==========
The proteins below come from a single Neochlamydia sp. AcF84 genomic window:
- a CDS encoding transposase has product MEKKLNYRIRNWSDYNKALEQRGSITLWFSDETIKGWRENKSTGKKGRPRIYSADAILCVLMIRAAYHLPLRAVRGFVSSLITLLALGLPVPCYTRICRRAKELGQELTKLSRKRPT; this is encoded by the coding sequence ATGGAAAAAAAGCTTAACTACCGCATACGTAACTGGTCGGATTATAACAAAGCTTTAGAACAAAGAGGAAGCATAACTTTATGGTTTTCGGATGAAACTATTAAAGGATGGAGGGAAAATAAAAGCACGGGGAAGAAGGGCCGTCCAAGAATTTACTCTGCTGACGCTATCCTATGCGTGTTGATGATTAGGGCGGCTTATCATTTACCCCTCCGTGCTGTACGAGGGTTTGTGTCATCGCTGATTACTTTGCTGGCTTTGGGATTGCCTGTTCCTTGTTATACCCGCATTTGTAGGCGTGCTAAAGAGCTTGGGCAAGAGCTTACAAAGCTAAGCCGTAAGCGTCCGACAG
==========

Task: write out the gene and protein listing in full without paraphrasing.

The proteins below come from a single Neochlamydia sp. AcF84 genomic window:
- a CDS encoding transposase has product MEKKLNYRIRNWSDYNKALEQRGSITLWFSDETIKGWRENKSTGKKGRPRIYSADAILCVLMIRAAYHLPLRAVRGFVSSLITLLALGLPVPCYTRICRRAKELGQELTKLSRKRPT; this is encoded by the coding sequence ATGGAAAAAAAGCTTAACTACCGCATACGTAACTGGTCGGATTATAACAAAGCTTTAGAACAAAGAGGAAGCATAACTTTATGGTTTTCGGATGAAACTATTAAAGGATGGAGGGAAAATAAAAGCACGGGGAAGAAGGGCCGTCCAAGAATTTACTCTGCTGACGCTATCCTATGCGTGTTGATGATTAGGGCGGCTTATCATTTACCCCTCCGTGCTGTACGAGGGTTTGTGTCATCGCTGATTACTTTGCTGGCTTTGGGATTGCCTGTTCCTTGTTATACCCGCATTTGTAGGCGTGCTAAAGAGCTTGGGCAAGAGCTTACAAAGCTAAGCCGTAAGCGTCCGACAG